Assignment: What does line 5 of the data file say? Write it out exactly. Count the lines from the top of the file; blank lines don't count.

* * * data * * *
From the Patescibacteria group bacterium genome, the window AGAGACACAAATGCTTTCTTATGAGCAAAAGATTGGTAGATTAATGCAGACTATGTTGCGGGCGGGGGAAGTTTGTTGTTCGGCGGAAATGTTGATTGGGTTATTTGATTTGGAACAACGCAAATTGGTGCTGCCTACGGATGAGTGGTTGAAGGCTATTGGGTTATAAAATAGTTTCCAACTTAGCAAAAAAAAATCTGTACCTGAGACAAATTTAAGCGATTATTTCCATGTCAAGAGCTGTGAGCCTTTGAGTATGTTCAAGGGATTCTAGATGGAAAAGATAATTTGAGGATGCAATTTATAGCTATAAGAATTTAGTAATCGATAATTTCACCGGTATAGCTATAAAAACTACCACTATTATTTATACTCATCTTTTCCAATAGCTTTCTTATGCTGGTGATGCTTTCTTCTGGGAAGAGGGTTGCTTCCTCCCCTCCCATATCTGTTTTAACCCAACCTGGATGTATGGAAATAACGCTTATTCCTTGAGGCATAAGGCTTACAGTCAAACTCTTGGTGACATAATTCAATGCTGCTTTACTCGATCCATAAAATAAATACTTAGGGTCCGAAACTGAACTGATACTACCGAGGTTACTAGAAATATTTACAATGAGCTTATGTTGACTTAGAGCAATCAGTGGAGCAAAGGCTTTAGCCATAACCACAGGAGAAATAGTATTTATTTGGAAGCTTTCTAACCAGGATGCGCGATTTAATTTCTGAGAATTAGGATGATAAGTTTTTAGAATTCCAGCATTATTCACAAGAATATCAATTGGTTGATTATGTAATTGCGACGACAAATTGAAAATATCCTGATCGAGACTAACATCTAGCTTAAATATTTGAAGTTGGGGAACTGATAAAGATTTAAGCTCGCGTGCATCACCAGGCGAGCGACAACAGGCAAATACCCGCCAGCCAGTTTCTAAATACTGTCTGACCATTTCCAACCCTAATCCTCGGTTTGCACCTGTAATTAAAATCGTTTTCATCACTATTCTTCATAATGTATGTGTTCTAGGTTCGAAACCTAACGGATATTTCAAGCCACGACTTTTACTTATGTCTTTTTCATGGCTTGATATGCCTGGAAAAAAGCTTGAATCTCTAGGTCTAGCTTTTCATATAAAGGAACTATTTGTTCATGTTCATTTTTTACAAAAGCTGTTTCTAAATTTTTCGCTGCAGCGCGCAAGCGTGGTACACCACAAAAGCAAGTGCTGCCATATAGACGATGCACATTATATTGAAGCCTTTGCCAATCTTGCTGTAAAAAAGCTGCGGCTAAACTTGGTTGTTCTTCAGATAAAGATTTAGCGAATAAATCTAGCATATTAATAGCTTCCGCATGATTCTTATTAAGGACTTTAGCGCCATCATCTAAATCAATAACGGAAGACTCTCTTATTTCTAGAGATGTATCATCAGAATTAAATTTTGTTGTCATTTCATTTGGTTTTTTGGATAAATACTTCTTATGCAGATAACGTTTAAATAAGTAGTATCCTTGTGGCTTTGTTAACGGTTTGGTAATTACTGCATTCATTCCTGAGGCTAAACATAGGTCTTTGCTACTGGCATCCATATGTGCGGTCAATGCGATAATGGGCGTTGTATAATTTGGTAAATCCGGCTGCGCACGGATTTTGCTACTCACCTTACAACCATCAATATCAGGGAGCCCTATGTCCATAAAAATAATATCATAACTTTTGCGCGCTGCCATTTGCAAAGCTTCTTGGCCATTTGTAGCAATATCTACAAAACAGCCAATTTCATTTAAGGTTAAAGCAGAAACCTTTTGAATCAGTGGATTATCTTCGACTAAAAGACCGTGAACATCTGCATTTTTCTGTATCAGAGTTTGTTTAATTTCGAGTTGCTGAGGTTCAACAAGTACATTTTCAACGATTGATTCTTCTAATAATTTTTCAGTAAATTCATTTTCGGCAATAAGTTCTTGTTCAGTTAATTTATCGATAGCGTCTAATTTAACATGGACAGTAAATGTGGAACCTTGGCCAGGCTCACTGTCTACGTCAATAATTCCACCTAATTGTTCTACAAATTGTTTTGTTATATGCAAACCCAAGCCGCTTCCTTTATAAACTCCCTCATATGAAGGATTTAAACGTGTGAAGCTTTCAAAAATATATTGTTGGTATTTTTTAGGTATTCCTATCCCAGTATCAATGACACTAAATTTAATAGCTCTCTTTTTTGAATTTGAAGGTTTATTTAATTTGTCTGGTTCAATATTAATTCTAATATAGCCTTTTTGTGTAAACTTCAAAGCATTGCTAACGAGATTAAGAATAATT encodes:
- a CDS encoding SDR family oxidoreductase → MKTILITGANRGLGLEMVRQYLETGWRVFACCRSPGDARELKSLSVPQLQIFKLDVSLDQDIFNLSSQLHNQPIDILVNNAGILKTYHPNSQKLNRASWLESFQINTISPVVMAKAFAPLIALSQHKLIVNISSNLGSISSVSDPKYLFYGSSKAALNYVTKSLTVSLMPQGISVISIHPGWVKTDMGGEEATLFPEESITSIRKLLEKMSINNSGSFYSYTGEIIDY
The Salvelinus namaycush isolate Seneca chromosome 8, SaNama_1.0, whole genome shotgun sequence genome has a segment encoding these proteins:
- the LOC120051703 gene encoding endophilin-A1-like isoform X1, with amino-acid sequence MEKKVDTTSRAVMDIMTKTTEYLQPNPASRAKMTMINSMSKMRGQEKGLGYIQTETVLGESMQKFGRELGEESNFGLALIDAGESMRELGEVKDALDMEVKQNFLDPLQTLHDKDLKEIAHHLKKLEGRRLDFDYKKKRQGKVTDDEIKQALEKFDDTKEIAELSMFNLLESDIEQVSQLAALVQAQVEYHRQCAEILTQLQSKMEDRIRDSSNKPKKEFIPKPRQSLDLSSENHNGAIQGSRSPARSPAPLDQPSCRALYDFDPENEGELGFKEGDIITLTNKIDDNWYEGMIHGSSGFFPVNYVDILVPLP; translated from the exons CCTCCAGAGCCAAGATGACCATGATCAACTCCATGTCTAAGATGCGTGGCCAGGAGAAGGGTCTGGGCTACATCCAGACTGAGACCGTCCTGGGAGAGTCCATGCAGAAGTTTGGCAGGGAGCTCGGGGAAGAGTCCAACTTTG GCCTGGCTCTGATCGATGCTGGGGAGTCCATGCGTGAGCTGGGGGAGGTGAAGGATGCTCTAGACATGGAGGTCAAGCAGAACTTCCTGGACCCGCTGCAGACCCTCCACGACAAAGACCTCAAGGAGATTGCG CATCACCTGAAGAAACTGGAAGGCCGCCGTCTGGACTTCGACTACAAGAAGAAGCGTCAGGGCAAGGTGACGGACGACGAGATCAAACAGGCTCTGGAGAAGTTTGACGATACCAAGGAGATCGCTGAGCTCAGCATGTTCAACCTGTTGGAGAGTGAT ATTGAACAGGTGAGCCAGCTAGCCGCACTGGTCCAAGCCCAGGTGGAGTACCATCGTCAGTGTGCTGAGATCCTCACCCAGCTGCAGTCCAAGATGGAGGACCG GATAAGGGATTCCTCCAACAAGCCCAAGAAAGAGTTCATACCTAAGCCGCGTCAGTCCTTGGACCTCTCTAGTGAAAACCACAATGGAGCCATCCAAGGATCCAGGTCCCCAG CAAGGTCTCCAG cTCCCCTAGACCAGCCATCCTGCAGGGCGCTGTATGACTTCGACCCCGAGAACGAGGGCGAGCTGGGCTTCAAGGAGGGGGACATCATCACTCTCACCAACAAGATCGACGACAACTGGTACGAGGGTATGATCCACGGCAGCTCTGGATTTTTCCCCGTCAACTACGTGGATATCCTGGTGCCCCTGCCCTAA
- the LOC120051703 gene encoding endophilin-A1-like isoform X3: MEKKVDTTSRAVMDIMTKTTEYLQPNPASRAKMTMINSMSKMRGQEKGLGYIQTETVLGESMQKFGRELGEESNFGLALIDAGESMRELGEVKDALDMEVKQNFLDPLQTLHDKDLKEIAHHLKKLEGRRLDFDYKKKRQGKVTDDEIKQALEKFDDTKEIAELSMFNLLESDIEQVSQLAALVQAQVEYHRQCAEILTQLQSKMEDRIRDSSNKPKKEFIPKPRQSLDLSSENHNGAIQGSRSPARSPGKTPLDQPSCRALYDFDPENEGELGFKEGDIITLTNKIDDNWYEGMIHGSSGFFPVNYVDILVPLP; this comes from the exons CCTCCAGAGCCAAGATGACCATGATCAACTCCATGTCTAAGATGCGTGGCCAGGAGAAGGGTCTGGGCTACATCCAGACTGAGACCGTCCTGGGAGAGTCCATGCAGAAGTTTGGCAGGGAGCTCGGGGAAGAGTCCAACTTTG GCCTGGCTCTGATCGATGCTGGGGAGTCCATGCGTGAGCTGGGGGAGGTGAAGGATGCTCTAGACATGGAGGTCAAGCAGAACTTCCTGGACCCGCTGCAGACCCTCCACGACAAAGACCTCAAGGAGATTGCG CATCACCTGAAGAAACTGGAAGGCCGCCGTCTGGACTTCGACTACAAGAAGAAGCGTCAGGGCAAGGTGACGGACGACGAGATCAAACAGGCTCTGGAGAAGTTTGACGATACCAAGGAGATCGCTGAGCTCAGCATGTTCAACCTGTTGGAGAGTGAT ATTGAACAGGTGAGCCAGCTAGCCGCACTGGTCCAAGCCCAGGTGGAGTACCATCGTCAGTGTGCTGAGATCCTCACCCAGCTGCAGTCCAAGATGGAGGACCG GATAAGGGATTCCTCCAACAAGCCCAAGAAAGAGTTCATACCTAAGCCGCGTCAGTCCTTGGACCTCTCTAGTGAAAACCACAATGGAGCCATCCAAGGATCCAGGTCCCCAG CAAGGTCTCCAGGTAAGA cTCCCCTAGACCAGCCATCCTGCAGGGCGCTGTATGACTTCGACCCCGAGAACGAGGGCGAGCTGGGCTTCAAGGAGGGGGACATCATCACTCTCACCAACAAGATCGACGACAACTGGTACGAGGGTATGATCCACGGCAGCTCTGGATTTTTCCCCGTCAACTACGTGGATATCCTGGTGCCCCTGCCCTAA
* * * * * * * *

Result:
- the LOC120051703 gene encoding endophilin-A1-like isoform X3: MEKKVDTTSRAVMDIMTKTTEYLQPNPASRAKMTMINSMSKMRGQEKGLGYIQTETVLGESMQKFGRELGEESNFGLALIDAGESMRELGEVKDALDMEVKQNFLDPLQTLHDKDLKEIAHHLKKLEGRRLDFDYKKKRQGKVTDDEIKQALEKFDDTKEIAELSMFNLLESDIEQVSQLAALVQAQVEYHRQCAEILTQLQSKMEDRIRDSSNKPKKEFIPKPRQSLDLSSENHNGAIQGSRSPARSPGKTPLDQPSCRALYDFDPENEGELGFKEGDIITLTNKIDDNWYEGMIHGSSGFFPVNYVDILVPLP; this comes from the exons CCTCCAGAGCCAAGATGACCATGATCAACTCCATGTCTAAGATGCGTGGCCAGGAGAAGGGTCTGGGCTACATCCAGACTGAGACCGTCCTGGGAGAGTCCATGCAGAAGTTTGGCAGGGAGCTCGGGGAAGAGTCCAACTTTG GCCTGGCTCTGATCGATGCTGGGGAGTCCATGCGTGAGCTGGGGGAGGTGAAGGATGCTCTAGACATGGAGGTCAAGCAGAACTTCCTGGACCCGCTGCAGACCCTCCACGACAAAGACCTCAAGGAGATTGCG CATCACCTGAAGAAACTGGAAGGCCGCCGTCTGGACTTCGACTACAAGAAGAAGCGTCAGGGCAAGGTGACGGACGACGAGATCAAACAGGCTCTGGAGAAGTTTGACGATACCAAGGAGATCGCTGAGCTCAGCATGTTCAACCTGTTGGAGAGTGAT ATTGAACAGGTGAGCCAGCTAGCCGCACTGGTCCAAGCCCAGGTGGAGTACCATCGTCAGTGTGCTGAGATCCTCACCCAGCTGCAGTCCAAGATGGAGGACCG GATAAGGGATTCCTCCAACAAGCCCAAGAAAGAGTTCATACCTAAGCCGCGTCAGTCCTTGGACCTCTCTAGTGAAAACCACAATGGAGCCATCCAAGGATCCAGGTCCCCAG CAAGGTCTCCAGGTAAGA cTCCCCTAGACCAGCCATCCTGCAGGGCGCTGTATGACTTCGACCCCGAGAACGAGGGCGAGCTGGGCTTCAAGGAGGGGGACATCATCACTCTCACCAACAAGATCGACGACAACTGGTACGAGGGTATGATCCACGGCAGCTCTGGATTTTTCCCCGTCAACTACGTGGATATCCTGGTGCCCCTGCCCTAA